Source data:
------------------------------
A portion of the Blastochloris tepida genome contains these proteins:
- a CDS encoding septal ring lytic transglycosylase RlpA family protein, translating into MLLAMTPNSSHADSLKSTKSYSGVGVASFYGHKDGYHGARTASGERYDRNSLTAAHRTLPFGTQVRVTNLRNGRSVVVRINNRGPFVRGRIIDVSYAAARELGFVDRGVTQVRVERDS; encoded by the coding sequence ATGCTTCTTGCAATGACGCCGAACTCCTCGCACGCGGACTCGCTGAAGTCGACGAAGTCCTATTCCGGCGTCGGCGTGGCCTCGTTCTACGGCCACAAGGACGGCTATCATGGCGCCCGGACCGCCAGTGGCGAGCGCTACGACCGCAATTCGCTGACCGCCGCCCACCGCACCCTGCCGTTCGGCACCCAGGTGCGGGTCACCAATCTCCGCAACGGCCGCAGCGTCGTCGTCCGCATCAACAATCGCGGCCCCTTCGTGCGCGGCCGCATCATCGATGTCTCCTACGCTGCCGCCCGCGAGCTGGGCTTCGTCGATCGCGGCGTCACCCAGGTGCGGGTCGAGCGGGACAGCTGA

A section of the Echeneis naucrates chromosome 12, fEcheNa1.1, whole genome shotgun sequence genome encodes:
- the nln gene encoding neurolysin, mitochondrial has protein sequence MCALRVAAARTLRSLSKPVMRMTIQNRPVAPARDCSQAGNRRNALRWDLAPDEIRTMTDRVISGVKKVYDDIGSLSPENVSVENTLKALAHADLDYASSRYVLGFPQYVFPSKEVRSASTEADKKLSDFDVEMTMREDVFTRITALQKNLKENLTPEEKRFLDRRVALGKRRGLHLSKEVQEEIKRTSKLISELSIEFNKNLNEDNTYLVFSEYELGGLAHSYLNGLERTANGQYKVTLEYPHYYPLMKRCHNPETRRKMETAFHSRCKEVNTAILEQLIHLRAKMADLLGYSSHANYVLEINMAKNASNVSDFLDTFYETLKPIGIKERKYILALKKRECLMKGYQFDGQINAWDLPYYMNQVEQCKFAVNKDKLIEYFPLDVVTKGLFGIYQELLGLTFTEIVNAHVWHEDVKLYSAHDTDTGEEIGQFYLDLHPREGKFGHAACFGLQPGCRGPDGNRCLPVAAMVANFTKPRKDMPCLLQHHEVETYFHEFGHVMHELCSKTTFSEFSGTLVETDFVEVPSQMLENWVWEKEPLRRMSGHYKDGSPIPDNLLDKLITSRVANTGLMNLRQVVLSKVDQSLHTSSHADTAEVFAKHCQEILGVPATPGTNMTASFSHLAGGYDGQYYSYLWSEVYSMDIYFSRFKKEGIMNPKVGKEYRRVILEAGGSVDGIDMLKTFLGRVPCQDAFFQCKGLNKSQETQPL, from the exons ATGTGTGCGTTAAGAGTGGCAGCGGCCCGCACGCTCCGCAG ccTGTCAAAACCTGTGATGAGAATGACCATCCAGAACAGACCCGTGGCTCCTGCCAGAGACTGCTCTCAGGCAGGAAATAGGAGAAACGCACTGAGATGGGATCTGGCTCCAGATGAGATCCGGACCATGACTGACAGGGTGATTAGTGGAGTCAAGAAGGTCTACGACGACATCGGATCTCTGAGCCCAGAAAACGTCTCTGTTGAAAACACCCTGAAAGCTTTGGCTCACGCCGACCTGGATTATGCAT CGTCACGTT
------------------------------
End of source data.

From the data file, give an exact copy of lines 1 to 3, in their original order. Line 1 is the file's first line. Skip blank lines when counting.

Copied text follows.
A portion of the Blastochloris tepida genome contains these proteins:
- a CDS encoding septal ring lytic transglycosylase RlpA family protein, translating into MLLAMTPNSSHADSLKSTKSYSGVGVASFYGHKDGYHGARTASGERYDRNSLTAAHRTLPFGTQVRVTNLRNGRSVVVRINNRGPFVRGRIIDVSYAAARELGFVDRGVTQVRVERDS; encoded by the coding sequence ATGCTTCTTGCAATGACGCCGAACTCCTCGCACGCGGACTCGCTGAAGTCGACGAAGTCCTATTCCGGCGTCGGCGTGGCCTCGTTCTACGGCCACAAGGACGGCTATCATGGCGCCCGGACCGCCAGTGGCGAGCGCTACGACCGCAATTCGCTGACCGCCGCCCACCGCACCCTGCCGTTCGGCACCCAGGTGCGGGTCACCAATCTCCGCAACGGCCGCAGCGTCGTCGTCCGCATCAACAATCGCGGCCCCTTCGTGCGCGGCCGCATCATCGATGTCTCCTACGCTGCCGCCCGCGAGCTGGGCTTCGTCGATCGCGGCGTCACCCAGGTGCGGGTCGAGCGGGACAGCTGA

A section of the Echeneis naucrates chromosome 12, fEcheNa1.1, whole genome shotgun sequence genome encodes: